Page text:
Sask. seeks advice from young farmer panel

Saskatchewan’s ag ministry plans to work with a new agriculture youth advisory committee to draft a strategy on attracting and retaining young people in farming.

The province on Wednesday named the new committee’s seven members, all active farmers between ages 18 and 35. The committee’s mandate will be to provide recommendations to Ag Minister Bob Bjornerud on “youth attraction and retention in the agriculture industry,” including agribusiness as well as farming and ranching.

“The formation of the committee comes at a time when the average age of farmers is steadily increasing,” the ministry said in a release. “There is an immediate need to ensure trained, talented youth are able to meet farming responsibilities as the older generation retires.”

“All of the members come from different areas of the province, and can provide input based on their own experiences, and those of other young people in their area,” Bjornerud said. “I think we’re going to see some really positive changes to agriculture recruitment and retention as this process unfolds.”

The youth advisory committee is to meet eight times per year for up to two years. Its members include:

  • April Nichol, chair, who with husband Chad operates a 2,000-acre grain farm near Qu’Appelle, about 60 km east of Regina, and has worked as a seed care specialist in southern Saskatchewan with Syngenta Crop Protection since 2006;
  • Daryl Frank, who operates a 4,300-acre grain farm south of Southey, about 55 km north of Regina, and who worked at Southey Farm Supply (1997-2002);
  • Max Halyk, who with wife Janelle operates a fourth-generation mixed farm of 350 cow/calf pairs and 4,000 acres of mixed farmland, west of Melville;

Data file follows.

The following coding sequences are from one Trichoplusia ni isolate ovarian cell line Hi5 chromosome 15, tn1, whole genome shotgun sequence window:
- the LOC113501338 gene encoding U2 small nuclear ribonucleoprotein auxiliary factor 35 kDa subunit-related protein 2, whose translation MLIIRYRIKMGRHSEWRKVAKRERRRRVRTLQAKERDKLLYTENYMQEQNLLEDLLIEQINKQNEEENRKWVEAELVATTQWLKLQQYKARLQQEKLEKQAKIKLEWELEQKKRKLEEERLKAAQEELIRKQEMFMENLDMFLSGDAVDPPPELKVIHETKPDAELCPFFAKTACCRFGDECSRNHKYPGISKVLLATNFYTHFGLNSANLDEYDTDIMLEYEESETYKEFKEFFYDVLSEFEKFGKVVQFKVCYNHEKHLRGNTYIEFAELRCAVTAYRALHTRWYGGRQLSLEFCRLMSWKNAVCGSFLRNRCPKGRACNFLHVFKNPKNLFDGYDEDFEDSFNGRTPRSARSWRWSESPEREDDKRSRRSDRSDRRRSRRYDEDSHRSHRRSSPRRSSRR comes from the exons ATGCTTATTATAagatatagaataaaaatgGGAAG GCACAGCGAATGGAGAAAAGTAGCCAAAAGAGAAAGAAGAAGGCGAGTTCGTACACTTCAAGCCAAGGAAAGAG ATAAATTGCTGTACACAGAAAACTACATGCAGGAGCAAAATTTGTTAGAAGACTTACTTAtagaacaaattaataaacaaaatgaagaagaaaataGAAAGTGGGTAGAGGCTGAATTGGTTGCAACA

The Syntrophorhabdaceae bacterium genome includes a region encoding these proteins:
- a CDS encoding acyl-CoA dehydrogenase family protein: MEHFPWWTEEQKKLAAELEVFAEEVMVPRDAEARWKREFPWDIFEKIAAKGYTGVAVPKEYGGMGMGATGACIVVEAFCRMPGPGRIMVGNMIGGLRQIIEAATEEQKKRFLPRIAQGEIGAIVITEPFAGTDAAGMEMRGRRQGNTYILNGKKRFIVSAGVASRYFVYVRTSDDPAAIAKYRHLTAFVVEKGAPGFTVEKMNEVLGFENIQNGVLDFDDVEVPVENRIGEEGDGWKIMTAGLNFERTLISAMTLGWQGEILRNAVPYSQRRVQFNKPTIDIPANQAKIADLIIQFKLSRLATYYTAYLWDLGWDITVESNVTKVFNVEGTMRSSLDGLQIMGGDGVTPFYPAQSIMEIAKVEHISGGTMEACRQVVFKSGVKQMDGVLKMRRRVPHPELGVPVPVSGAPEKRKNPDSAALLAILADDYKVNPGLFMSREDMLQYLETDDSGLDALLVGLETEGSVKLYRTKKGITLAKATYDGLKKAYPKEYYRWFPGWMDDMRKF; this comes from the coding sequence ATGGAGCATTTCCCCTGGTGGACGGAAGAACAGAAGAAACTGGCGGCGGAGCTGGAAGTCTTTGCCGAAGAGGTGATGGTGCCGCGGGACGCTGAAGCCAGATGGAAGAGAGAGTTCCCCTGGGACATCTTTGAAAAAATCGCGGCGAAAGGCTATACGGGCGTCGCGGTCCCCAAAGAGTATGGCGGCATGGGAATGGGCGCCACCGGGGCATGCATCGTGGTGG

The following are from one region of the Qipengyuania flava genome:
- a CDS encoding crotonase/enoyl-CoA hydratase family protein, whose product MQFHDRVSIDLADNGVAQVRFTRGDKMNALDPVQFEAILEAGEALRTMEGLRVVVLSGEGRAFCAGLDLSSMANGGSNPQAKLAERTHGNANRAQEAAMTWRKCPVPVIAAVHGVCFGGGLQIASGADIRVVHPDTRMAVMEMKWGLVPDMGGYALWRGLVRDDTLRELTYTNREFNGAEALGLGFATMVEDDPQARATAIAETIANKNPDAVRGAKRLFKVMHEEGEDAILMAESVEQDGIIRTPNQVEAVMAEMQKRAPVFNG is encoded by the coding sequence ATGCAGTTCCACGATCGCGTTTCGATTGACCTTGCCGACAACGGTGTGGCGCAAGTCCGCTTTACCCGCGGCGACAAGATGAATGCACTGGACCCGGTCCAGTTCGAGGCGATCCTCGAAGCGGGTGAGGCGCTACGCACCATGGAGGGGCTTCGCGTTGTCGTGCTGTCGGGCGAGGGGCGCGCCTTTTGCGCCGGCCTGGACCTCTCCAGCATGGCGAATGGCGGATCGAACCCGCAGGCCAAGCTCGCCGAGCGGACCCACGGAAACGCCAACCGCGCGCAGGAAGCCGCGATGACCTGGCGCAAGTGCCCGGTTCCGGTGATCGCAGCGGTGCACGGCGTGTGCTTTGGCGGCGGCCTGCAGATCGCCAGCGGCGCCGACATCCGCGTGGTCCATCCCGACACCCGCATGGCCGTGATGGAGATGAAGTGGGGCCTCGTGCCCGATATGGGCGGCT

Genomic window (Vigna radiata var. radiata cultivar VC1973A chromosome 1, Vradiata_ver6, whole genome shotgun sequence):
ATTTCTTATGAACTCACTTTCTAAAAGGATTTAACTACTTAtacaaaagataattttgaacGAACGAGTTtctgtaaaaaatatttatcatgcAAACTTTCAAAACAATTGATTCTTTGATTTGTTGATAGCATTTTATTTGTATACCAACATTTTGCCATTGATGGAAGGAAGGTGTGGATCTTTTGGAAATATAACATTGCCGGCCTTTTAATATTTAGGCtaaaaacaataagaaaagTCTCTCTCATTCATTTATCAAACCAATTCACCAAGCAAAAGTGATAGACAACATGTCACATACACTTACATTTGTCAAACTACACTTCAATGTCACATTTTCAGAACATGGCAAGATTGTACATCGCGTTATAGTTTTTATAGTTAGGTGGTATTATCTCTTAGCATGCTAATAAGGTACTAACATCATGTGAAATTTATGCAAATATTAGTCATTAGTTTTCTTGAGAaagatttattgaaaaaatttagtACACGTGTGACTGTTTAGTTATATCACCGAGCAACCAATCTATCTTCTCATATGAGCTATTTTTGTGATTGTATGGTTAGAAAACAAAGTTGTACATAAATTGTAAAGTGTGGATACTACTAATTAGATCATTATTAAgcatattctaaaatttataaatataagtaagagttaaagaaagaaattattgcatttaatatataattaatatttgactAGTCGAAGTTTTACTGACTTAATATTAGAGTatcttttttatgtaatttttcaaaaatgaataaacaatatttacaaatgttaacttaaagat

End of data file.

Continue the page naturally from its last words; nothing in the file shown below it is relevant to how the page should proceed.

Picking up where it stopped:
• Jeff Prosko, who with his family operates a 9,000-acre farm near Rose Valley, about 115 km southeast of Melfort, producing canola, oats, barley and wheat and having diversified into alfalfa and some organic crops, as well as other ventures such as seed production and custom spraying, combining and trucking;
  • Landon Swityk, who with his father runs 100 purebred black Angus cow/calf pairs and about 1,200 acres of cropland, surrounded by the Northern Forest Reserve, about 50 km northwest of Spiritwood;
  • Derek Tallon, who with his father grows cereals, pulses and oilseeds on 6,500 acres and runs a custom spraying business near Lafleche, about 135 km southwest of Moose Jaw, and is also working toward a B.Sc. in agribusiness at the University of Saskatchewan; and
  • Colin Wilgenbusch, who with his father and brother runs 350 head of cattle and farms 3,000 acres near Halbrite, about 30 km southeast of Weyburn, and who also owned and ran a successful custom livestock-hauling business (1997-2003).

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